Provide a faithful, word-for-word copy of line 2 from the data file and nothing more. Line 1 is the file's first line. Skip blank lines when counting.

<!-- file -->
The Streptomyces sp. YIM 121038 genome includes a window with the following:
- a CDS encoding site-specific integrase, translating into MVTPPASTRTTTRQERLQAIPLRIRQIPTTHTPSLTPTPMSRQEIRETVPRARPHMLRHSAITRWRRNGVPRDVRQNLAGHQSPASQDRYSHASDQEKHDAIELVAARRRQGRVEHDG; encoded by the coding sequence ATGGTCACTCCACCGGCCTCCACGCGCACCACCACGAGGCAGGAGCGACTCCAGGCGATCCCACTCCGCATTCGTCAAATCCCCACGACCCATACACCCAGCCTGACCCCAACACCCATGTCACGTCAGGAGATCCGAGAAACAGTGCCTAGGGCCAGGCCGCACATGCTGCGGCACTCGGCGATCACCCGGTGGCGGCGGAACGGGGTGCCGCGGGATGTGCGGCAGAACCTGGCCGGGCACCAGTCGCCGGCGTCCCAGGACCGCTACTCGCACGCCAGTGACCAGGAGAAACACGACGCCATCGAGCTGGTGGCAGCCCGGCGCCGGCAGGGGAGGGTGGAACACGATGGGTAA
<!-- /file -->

- a CDS encoding site-specific integrase, translating into MVTPPASTRTTTRQERLQAIPLRIRQIPTTHTPSLTPTPMSRQEIRETVPRARPHMLRHSAITRWRRNGVPRDVRQNLAGHQSPASQDRYSHASDQEKHDAIELVAARRRQGRVEHDG; encoded by the coding sequence ATGGTCACTCCACCGGCCTCCACGCGCACCACCACGAGGCAGGAGCGACTCCAGGCGATCCCACTCCGCATTCGTCAAATCCCCACGACCCATACACCCAGCCTGACCCCAACACCCATGTCACGTCAGGAGATCCGAGAAACAGTGCCTAGGGCCAGGCCGCACATGCTGCGGCACTCGGCGATCACCCGGTGGCGGCGGAACGGGGTGCCGCGGGATGTGCGGCAGAACCTGGCCGGGCACCAGTCGCCGGCGTCCCAGGACCGCTACTCGCACGCCAGTGACCAGGAGAAACACGACGCCATCGAGCTGGTGGCAGCCCGGCGCCGGCAGGGGAGGGTGGAACACGATGGGTAA